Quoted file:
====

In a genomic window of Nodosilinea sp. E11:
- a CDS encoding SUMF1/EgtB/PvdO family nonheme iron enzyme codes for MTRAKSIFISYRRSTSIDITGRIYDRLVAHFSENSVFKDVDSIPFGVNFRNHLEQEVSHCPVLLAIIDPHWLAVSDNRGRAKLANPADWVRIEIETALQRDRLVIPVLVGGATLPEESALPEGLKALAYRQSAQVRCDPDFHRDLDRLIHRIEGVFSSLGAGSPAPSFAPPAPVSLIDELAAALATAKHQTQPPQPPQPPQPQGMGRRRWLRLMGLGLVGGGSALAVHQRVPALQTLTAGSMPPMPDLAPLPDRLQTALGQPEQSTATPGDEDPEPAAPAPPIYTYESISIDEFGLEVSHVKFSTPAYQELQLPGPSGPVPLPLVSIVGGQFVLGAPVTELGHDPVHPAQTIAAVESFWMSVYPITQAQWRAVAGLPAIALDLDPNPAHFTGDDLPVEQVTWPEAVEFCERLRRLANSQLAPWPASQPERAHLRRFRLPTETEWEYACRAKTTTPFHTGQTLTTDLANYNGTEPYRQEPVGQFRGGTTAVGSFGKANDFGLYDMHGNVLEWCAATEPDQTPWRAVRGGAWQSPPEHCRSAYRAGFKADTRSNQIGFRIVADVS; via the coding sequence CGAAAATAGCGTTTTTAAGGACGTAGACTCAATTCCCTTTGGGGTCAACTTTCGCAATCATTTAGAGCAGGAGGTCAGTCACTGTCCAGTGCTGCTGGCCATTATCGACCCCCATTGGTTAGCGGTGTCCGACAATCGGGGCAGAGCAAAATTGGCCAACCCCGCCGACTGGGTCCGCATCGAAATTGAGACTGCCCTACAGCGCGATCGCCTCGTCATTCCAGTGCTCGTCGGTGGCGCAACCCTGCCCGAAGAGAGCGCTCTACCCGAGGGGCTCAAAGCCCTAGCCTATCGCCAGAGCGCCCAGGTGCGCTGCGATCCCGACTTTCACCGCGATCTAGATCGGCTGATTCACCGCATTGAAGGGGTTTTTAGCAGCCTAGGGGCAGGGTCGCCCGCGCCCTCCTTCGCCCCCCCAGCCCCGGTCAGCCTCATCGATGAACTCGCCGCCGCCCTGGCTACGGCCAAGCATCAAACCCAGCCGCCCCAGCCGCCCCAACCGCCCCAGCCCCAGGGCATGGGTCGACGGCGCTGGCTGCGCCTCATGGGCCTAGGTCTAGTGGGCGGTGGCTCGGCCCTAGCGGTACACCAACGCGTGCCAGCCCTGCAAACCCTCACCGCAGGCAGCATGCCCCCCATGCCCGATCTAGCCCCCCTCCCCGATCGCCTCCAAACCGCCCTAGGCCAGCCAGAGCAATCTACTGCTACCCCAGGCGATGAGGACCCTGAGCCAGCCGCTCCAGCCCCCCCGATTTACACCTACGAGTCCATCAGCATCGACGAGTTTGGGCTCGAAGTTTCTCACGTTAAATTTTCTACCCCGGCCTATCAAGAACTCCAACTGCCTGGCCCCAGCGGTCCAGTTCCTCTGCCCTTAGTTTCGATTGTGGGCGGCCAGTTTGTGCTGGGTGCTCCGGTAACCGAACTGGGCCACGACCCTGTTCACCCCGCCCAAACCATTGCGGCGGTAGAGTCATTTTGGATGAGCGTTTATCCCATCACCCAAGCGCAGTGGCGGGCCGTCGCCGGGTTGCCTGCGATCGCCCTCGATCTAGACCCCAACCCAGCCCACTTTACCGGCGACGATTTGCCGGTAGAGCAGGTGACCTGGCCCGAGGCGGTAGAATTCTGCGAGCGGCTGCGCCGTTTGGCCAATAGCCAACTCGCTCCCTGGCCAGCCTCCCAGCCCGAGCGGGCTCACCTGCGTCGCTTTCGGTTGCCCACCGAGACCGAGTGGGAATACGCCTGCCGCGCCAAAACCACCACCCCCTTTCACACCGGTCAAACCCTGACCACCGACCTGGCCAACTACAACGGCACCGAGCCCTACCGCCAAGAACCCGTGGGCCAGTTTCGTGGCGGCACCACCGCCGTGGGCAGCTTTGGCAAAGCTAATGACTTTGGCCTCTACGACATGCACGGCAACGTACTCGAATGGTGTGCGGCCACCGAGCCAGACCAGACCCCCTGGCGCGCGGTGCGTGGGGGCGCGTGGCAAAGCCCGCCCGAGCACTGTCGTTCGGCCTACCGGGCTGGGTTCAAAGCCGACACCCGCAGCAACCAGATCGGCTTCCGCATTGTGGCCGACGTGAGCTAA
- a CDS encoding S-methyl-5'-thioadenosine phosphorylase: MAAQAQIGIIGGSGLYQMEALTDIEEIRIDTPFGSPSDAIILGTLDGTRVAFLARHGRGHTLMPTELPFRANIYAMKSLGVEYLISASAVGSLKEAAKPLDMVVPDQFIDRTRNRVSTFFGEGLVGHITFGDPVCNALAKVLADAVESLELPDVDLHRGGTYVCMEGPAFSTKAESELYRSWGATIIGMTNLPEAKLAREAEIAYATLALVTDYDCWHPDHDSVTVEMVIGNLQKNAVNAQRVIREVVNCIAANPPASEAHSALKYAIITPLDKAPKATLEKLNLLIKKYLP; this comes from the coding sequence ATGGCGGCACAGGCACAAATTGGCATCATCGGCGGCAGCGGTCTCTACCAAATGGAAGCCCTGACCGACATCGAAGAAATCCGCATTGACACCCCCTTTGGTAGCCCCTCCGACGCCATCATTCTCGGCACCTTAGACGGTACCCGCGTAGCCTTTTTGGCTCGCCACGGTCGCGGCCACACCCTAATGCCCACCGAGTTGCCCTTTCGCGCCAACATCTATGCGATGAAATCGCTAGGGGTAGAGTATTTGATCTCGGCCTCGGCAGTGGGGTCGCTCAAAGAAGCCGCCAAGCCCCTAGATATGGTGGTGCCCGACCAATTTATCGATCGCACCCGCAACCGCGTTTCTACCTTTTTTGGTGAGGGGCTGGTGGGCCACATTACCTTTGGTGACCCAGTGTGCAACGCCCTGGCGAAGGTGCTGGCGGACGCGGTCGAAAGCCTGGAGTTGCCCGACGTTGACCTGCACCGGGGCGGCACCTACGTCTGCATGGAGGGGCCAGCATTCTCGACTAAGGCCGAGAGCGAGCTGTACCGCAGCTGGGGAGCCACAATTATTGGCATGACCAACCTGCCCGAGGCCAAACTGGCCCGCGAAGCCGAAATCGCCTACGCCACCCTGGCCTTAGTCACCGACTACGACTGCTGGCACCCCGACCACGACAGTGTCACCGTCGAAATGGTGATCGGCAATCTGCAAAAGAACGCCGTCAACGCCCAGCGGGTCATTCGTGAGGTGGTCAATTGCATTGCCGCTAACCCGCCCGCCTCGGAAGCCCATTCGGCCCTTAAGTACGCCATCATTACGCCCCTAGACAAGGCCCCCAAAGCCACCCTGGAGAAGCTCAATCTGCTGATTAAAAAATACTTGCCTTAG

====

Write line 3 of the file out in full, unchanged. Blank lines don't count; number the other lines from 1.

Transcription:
- a CDS encoding S-methyl-5'-thioadenosine phosphorylase: MAAQAQIGIIGGSGLYQMEALTDIEEIRIDTPFGSPSDAIILGTLDGTRVAFLARHGRGHTLMPTELPFRANIYAMKSLGVEYLISASAVGSLKEAAKPLDMVVPDQFIDRTRNRVSTFFGEGLVGHITFGDPVCNALAKVLADAVESLELPDVDLHRGGTYVCMEGPAFSTKAESELYRSWGATIIGMTNLPEAKLAREAEIAYATLALVTDYDCWHPDHDSVTVEMVIGNLQKNAVNAQRVIREVVNCIAANPPASEAHSALKYAIITPLDKAPKATLEKLNLLIKKYLP; this comes from the coding sequence ATGGCGGCACAGGCACAAATTGGCATCATCGGCGGCAGCGGTCTCTACCAAATGGAAGCCCTGACCGACATCGAAGAAATCCGCATTGACACCCCCTTTGGTAGCCCCTCCGACGCCATCATTCTCGGCACCTTAGACGGTACCCGCGTAGCCTTTTTGGCTCGCCACGGTCGCGGCCACACCCTAATGCCCACCGAGTTGCCCTTTCGCGCCAACATCTATGCGATGAAATCGCTAGGGGTAGAGTATTTGATCTCGGCCTCGGCAGTGGGGTCGCTCAAAGAAGCCGCCAAGCCCCTAGATATGGTGGTGCCCGACCAATTTATCGATCGCACCCGCAACCGCGTTTCTACCTTTTTTGGTGAGGGGCTGGTGGGCCACATTACCTTTGGTGACCCAGTGTGCAACGCCCTGGCGAAGGTGCTGGCGGACGCGGTCGAAAGCCTGGAGTTGCCCGACGTTGACCTGCACCGGGGCGGCACCTACGTCTGCATGGAGGGGCCAGCATTCTCGACTAAGGCCGAGAGCGAGCTGTACCGCAGCTGGGGAGCCACAATTATTGGCATGACCAACCTGCCCGAGGCCAAACTGGCCCGCGAAGCCGAAATCGCCTACGCCACCCTGGCCTTAGTCACCGACTACGACTGCTGGCACCCCGACCACGACAGTGTCACCGTCGAAATGGTGATCGGCAATCTGCAAAAGAACGCCGTCAACGCCCAGCGGGTCATTCGTGAGGTGGTCAATTGCATTGCCGCTAACCCGCCCGCCTCGGAAGCCCATTCGGCCCTTAAGTACGCCATCATTACGCCCCTAGACAAGGCCCCCAAAGCCACCCTGGAGAAGCTCAATCTGCTGATTAAAAAATACTTGCCTTAG